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Kalamkari Paintings

26 inches X 24.5 inches
$70.00
35.5 inch X 42.5 inch
$135.00
25.5 inch X 48 inch
$99.00
42 inch x 64 inch
$175.00
60 inch X 60 inch
$255.00
77 inch X 43 inch
$255.00
73.5 inch X 42 inch
$191.25 $255.00  [ 25% off ]
24 inch X 41 inch
$108.75 $145.00  [ 25% off ]
34.5 inch X 41.5 inch
$108.75 $145.00  [ 25% off ]
68 inch X 42 inch
$191.25 $255.00  [ 25% off ]
35 inch X 41 inch
$108.75 $145.00  [ 25% off ]
35 inch X 41 inch
$108.75 $145.00  [ 25% off ]
35.5 inch x 14.5 inch
$52.50 $70.00  [ 25% off ]
34.5 inches x 41 inches inches
$116.25 $155.00  [ 25% off ]
71.5 inches x 42 inches
$191.25 $255.00  [ 25% off ]
29.5 inches X 39 inches
$90.00 $120.00  [ 25% off ]

Ancient Fabric Painting

The name of this ancient Indian folk art form is a giveaway. 'Kalam' in Hindustani means 'pen', and 'kari' means handiwork. A kalamkari painting is a work of art that emerges from the rudimentary pens of local artisans, which are but sticks fashioned from the stem of bamboo or date palm and appended with a bunch of fine hair. An artistic produce of the southern recesses of the subcontinent, the colours infused in kalamkari paintings come from vegetable-based pigments mixed with mineral salts that function as mordants for the dye. The resulting works of art are what you see curated here in this one-of-a-kind collection - strong bold lines, rich solid pastels from a finite but statement colour palette, and themes that convey the devotion in the rustic heart of the Indian folk artist.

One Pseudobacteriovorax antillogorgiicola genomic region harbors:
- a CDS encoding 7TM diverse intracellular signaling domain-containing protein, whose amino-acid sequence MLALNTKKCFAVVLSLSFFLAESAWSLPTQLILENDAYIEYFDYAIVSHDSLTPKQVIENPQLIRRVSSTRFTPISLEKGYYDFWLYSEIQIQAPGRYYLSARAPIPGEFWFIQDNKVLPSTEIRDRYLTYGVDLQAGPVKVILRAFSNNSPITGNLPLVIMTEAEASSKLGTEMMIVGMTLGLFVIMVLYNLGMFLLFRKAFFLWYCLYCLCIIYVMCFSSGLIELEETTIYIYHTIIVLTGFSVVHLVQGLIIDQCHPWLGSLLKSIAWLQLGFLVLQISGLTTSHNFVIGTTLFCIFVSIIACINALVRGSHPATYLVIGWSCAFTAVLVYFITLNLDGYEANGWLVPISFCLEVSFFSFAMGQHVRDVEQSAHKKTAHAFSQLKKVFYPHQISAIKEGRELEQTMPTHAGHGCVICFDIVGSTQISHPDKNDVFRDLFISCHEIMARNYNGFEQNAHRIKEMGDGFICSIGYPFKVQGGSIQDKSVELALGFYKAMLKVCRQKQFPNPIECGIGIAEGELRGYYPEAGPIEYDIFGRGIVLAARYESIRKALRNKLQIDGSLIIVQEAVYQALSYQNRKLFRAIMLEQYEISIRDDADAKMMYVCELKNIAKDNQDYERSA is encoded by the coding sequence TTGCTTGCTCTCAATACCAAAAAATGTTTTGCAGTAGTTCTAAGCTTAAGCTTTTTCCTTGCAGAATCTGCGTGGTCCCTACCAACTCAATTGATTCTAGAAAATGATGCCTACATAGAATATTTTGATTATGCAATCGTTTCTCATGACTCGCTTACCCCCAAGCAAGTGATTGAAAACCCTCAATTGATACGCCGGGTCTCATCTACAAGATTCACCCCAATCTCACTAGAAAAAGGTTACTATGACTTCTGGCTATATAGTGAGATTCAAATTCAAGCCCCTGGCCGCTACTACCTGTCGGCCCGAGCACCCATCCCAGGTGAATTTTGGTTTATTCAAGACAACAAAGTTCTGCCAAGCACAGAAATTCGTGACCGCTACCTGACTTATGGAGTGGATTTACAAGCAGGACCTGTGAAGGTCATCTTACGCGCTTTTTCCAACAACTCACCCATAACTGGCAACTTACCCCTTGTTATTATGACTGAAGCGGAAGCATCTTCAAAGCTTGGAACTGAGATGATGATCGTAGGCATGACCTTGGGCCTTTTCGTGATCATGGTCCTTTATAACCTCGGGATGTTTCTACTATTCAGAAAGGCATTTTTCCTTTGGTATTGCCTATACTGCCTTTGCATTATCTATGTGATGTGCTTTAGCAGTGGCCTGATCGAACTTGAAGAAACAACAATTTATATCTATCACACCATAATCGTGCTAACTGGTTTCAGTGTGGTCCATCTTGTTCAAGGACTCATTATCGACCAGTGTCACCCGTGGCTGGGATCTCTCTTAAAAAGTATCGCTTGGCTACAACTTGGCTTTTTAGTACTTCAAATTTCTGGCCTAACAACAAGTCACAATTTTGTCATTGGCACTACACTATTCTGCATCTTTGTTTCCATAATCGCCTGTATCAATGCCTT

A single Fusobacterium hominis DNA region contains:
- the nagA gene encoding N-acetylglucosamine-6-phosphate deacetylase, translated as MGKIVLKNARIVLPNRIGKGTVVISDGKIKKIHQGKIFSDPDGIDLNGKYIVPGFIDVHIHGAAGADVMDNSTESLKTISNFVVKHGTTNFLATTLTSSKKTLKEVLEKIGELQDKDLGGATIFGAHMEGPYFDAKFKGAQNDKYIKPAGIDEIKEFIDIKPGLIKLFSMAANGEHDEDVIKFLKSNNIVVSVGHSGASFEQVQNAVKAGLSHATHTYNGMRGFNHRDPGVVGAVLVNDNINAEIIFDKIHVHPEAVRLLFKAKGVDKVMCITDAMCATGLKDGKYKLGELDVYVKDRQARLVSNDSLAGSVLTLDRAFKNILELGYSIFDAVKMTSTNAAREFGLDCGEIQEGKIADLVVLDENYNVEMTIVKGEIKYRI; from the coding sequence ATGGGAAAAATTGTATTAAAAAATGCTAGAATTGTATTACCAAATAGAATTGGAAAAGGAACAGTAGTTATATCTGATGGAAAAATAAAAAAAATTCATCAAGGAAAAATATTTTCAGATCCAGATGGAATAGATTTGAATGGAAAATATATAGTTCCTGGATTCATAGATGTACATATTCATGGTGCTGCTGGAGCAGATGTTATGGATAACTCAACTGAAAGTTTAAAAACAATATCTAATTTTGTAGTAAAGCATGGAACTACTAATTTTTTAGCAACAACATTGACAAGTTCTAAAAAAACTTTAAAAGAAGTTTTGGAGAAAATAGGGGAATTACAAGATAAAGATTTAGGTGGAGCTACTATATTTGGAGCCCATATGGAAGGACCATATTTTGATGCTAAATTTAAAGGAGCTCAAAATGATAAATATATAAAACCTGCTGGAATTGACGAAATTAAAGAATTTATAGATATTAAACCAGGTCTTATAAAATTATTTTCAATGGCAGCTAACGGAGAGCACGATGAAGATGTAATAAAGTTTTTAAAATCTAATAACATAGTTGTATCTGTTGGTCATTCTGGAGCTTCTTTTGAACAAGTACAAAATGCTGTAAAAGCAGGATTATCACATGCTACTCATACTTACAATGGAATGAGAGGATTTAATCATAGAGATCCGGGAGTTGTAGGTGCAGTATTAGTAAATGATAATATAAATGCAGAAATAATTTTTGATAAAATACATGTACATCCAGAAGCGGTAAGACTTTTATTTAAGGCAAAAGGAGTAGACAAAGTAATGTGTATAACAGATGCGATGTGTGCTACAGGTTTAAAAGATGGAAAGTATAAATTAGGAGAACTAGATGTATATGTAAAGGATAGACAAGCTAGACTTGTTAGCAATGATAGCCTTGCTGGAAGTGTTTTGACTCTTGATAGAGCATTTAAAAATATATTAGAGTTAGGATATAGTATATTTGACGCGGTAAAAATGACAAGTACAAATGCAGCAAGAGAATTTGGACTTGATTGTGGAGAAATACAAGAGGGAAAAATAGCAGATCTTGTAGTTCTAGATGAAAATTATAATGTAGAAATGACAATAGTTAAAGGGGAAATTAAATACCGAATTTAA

While rudimentary implements and natural-derived dyes have been the stuff of folk paintings across the subcontinent since ancient times, each region has evolved to have its own distinctive style such that one form is distinguishable from the other at a glance. The Kalamkari tradition flourished in the temple regions of Masulipatnam, Kalahasti, and Thanjavur. This lends to themes that draw from Hindu mythology and constitute illustrations for the epics. The traditionally preferred canvas for kalamkari paintings have been cotton fabric, what with the gold-brocaded variations of this art having clothed royalty in the times of Raja Sarfoji and Raja Shivaji. The ones in this collection are in that sense authentic.